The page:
Today was my first time back in jeans since leaving New Zealand. Although it was freezing last night at our ghost tour, I braved it out. Not so today, there’s a bite in the air and jeans it is. We head to the city, the traffic is a bit better than it was last night, but up rears another Philly bug-bear: the roads. I’ve been mentioning how bad the roads are across the USA, but Philadelphia takes the prize for the worst roads. They are incredible. There’s parts where the whole car is launched up in the air, and then plummets back down again. Huge potholes, that absolutely hammer the car. There does seem to be road works going on here and there, but it’s a reason I can’t wait to get out of this town.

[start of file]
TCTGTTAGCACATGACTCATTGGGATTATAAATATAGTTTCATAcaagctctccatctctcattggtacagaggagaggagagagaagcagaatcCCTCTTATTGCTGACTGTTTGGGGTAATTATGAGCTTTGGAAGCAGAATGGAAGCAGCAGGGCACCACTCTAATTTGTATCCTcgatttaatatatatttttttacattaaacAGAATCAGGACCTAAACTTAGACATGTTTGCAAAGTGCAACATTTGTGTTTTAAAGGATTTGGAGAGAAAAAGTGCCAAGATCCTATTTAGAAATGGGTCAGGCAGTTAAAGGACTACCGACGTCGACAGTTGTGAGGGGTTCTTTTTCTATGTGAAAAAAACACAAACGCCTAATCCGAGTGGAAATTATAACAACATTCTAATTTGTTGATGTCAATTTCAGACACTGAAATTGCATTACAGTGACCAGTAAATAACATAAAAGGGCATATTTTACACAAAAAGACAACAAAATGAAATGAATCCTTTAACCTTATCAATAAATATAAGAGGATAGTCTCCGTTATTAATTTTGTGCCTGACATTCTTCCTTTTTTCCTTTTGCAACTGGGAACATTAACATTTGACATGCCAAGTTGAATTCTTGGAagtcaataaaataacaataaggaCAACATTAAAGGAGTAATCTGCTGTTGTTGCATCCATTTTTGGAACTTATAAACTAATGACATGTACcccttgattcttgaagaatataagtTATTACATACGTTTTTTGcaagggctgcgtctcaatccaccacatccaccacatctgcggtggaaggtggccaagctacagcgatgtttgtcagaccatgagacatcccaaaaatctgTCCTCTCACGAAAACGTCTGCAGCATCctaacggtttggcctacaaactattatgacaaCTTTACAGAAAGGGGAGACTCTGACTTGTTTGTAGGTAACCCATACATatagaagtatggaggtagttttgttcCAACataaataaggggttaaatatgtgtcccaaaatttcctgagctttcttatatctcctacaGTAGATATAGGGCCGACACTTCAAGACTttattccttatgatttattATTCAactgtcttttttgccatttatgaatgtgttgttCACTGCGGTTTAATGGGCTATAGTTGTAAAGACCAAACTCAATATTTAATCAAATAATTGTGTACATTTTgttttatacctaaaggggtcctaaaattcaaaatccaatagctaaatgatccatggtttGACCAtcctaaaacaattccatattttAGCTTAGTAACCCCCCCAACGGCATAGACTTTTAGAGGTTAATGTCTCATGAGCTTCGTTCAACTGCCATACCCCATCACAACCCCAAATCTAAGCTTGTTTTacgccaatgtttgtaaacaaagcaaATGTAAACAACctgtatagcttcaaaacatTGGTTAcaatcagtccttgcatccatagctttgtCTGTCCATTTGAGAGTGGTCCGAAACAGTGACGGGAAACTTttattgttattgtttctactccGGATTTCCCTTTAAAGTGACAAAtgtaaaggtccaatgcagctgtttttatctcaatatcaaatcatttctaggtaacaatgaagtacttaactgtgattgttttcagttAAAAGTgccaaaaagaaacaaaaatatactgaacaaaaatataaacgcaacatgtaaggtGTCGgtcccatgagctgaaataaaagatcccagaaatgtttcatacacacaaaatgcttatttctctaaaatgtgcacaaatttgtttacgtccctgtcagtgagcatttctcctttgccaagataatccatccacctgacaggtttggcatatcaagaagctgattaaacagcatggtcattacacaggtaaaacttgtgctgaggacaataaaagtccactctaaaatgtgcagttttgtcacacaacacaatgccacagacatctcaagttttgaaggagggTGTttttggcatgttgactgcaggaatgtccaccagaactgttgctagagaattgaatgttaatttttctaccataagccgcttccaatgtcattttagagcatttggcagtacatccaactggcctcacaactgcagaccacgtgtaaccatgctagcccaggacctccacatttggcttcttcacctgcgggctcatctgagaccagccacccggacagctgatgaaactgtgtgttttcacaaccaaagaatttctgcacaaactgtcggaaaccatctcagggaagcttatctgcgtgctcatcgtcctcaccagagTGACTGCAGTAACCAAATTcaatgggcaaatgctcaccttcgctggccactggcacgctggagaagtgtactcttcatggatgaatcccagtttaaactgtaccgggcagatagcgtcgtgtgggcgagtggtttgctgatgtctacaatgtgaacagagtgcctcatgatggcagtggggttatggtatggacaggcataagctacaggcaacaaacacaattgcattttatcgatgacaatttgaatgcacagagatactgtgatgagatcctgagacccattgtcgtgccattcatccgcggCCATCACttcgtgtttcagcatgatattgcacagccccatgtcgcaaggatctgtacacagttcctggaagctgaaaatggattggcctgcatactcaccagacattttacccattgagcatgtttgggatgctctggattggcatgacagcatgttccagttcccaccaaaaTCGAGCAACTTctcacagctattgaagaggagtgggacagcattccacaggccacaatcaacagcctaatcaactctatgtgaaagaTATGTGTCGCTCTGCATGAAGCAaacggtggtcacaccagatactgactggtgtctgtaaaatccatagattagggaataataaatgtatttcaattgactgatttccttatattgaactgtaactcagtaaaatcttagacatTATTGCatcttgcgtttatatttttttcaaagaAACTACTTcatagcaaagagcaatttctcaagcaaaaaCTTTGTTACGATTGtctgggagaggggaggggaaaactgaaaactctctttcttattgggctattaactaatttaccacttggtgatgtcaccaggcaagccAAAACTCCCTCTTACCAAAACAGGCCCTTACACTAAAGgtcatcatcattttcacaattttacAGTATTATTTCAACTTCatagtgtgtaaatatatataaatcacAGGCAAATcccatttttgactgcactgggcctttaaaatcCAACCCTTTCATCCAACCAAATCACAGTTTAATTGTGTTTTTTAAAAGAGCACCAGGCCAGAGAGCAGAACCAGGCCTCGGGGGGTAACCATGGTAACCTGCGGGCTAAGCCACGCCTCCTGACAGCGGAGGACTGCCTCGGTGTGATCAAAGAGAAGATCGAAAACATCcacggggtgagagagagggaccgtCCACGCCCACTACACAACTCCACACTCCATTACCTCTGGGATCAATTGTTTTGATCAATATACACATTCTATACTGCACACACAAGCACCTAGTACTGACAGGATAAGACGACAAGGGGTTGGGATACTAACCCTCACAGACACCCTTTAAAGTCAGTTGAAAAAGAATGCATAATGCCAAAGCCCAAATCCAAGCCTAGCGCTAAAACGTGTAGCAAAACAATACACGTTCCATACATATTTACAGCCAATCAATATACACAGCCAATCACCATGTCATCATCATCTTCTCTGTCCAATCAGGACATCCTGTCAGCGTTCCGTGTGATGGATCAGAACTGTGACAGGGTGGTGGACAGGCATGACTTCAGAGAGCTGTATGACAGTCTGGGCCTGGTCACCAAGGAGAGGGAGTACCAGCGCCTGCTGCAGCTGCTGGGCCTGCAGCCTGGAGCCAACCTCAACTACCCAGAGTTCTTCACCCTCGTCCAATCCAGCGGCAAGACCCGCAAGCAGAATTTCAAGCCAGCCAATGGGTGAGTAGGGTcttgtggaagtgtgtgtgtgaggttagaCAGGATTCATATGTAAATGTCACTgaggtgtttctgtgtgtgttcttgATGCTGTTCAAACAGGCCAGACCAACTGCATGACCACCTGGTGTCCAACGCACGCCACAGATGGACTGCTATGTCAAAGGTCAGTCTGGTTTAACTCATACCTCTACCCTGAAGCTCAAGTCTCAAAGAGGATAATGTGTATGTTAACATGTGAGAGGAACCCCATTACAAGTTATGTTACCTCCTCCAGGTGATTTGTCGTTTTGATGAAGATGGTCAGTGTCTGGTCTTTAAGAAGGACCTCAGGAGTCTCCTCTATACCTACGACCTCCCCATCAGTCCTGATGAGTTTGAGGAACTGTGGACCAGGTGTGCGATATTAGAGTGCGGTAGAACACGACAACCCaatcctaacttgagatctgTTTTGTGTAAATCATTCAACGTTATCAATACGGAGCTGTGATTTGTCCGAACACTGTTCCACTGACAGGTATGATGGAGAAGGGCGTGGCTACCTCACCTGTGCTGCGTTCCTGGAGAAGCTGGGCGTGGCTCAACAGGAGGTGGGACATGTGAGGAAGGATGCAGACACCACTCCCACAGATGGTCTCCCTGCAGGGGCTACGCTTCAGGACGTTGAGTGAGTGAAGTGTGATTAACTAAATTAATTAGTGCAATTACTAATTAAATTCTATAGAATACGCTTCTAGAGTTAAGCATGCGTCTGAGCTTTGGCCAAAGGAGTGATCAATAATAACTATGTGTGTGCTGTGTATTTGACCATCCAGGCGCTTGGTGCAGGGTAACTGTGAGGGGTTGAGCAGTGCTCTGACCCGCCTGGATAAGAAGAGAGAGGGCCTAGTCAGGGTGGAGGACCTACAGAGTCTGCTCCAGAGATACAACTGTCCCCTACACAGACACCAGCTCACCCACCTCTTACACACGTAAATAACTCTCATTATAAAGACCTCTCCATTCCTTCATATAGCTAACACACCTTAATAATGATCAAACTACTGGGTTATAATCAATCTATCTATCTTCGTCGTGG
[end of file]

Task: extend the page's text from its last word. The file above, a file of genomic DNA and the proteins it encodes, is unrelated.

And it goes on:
The view from the top of the ‘Rocky Steps’

This morning we’ve got another walking tour, this one a bit more child-friendly, with just as many people as last night. But again, our guide is a good one, and takes us on a two-hour walk through old city Philly, pointing out key places and giving us some great insights into the founding of the USA. There’s almost no cross-over from last night’s tour, and again we’re so glad we did this instead of just walking around the city looking at a map.

Elfreth’s Alley takes the title of ‘the oldest residential street in America’, dating back to the 1700s